Posts

Support kids through divorce

7 Ways to Lovingly Support Your Kids Through Divorce

Whether you’re contemplating, planning, or coparenting after divorce, if you’re a parent it’s vitally important that your children are your top priority. Before making any decisions regarding divorce issues, put yourself in their shoes in order to best support your kids. Think about the consequences for them. See the outcome through the eyes of your five, ten, or fifteen-year-old. Ask yourself, what will they say about this when they are grown adults? Will they thank me for the way I handled the divorce, or be angry and resentful about my attitude and behavior?

The choices you make will affect your children for years and, yes, decades to come. For their sake, try to take the high road and be the role model they will come to respect and later want to emulate.

Here are some helpful tips for mindfully supporting the children you love before, during, and long after your divorce.

Before Divorce: Avoid Showing Conflict Around the Kids!

  1. Studies show time and again that conflict and tension around children creates the most difficulties for them related to divorce. It’s not the divorce itself! Parents can ease the process for their kids by eliminating battles, disrespectful behavior, and emotional outburst anywhere near the kids. That means no fighting on the phone, in another room, during pick-ups and drop-offs, or when talking with friends within earshot of your child.
  2. When you belittle, put down, or in any way disrespect your child’s other parent, regardless of how justified it may feel, it hurts your children in deep and long-lasting ways.

    Kids innately love and feel connected to both their parents. When you insult their other parent, it creates confusion, guilt, sadness, anger, insecurity, and low self-esteem.

    Instead, support your kids by reminding them that you will always be their parents and will always love them. Reassure them that no one will replace their parents either. “We will both always love you and be there for you, no matter where we live or how things should change.” Then make it your business to do the right thing on their behalf.

  3. Don’t wait for emotional or behavioral problems to appear. It is often wise to talk to a coparenting coach or family therapist in advance about issues worth your attention when assisting your children through divorce. Or schedule a few sessions with your children so they can express their anxiety, fear, anger, etc., and feel heard by an objective, third party. Ask friends, pediatricians, clergy, divorce coaches, or school professionals for referrals to professionals experienced with helping children through divorce.

During Divorce: Separate without Blaming or Shaming Your Kids

  1. It is common for children to blame themselves for the divorce no matter how bad their parents’ relationship has been. The younger the child, the more likely it is for this to occur. Sit down together and talk to your kids, emphasizing that they are in no way at fault. You can say something like:“Sadly, Mom and Dad* don’t agree about certain key issues and that has created conflict. Even when some of the things are about you, it does not mean you are to blame. You are an innocent child we both love. We disagree about some things—but not about our love for you. You are not to blame for our divorce.”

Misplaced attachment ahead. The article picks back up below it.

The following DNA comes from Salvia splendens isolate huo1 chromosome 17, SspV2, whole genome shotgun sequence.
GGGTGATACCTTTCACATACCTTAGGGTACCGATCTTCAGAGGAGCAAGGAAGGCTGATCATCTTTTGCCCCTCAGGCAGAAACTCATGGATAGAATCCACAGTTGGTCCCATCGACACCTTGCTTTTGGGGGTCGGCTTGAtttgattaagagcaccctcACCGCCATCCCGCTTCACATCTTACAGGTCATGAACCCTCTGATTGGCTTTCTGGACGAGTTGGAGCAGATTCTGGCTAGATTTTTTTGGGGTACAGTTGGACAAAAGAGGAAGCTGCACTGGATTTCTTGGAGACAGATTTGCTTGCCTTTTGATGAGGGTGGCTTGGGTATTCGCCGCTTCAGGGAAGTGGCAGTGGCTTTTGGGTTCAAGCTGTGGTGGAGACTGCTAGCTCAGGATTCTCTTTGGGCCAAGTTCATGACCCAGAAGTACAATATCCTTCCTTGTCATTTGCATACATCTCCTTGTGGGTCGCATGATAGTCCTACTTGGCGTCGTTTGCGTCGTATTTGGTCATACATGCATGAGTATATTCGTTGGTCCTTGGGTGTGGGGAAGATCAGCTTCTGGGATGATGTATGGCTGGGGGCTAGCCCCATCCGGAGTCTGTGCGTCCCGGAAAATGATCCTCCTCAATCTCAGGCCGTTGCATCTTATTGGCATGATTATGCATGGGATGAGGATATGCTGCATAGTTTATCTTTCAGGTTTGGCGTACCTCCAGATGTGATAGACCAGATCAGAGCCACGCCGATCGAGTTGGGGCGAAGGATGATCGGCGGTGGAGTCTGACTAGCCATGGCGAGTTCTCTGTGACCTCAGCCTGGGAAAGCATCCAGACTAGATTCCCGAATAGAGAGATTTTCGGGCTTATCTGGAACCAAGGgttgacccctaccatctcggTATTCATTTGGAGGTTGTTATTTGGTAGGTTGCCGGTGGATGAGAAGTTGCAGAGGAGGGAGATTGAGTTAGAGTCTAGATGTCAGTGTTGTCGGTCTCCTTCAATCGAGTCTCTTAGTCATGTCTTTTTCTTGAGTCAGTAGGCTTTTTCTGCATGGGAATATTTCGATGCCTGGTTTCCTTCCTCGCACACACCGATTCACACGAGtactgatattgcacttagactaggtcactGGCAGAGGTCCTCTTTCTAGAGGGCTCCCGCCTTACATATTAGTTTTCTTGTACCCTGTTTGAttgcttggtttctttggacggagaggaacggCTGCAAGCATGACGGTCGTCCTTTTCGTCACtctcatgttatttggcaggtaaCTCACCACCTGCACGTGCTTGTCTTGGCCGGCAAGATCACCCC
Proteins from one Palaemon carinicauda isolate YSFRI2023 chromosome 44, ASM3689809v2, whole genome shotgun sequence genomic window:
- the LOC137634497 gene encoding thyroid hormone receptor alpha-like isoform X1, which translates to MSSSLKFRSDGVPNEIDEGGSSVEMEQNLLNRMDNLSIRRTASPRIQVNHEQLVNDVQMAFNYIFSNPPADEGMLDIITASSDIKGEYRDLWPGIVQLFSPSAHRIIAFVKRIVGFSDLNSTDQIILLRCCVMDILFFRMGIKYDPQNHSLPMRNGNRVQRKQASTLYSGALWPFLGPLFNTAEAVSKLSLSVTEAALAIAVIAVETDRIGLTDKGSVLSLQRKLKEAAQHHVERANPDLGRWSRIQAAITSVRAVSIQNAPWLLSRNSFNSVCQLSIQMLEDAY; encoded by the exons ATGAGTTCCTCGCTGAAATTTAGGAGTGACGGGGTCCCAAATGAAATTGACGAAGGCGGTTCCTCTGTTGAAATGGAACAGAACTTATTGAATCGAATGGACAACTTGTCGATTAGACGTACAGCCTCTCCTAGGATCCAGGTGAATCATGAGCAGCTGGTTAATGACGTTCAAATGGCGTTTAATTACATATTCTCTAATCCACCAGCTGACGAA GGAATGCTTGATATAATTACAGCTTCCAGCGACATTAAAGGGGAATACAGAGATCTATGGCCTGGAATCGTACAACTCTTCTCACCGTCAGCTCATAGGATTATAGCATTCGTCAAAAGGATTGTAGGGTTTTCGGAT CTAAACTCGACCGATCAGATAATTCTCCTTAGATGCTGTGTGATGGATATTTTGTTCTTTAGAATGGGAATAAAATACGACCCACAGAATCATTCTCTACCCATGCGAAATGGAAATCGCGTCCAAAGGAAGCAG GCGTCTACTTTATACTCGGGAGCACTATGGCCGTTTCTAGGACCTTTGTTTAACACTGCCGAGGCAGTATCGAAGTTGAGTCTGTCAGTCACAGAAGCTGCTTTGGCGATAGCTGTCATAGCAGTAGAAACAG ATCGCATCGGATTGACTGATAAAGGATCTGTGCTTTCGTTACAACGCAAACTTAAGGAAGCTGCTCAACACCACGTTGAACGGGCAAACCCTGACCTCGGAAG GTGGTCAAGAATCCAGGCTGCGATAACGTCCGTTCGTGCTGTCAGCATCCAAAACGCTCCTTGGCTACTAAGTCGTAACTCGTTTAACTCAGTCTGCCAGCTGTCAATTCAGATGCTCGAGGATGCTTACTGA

2. Divorce always results in change within the family. Some of those changes can be challenging. Others will be beneficial and create a more peaceful environment for your children. It is important to address these issues. Remind the kids that the family is changing in some ways, but change is an inevitable part of life and not necessarily bad. Let your children see that everything around us keeps changing. “You grow bigger every year. Seasons change, clothing styles change, your school classes change. Sometimes it takes a while to get used to changes, like when you get a new teacher or try a new sport. In time you may come to like these new changes. Let’s give it a try.”

When is it Parental Estrangement and when is it Parental Alienation?

Read more and learn the difference.


As challenging as it may be, always keep from pointing fingers or blaming their other parent when talking to the kids about the divorce. It bears repeating: they love both parents and shouldn’t be judged nor shamed for this. Remember, it’s your divorce, not theirs!

After Divorce: Coparent with Mindful Love and Attention to Support Your Kids!

  1. Prioritize spending time and attention with your children. With all the stress in your life, it’s easy to overlook your kid’s need for stability and security. The best source for that support is you. It’s easy to take solace with friends or bury yourself in work, but keep in mind that your children need your support more than ever right now. Your love and attention are the most valuable resources you can share with them. Make sure you are generous with both!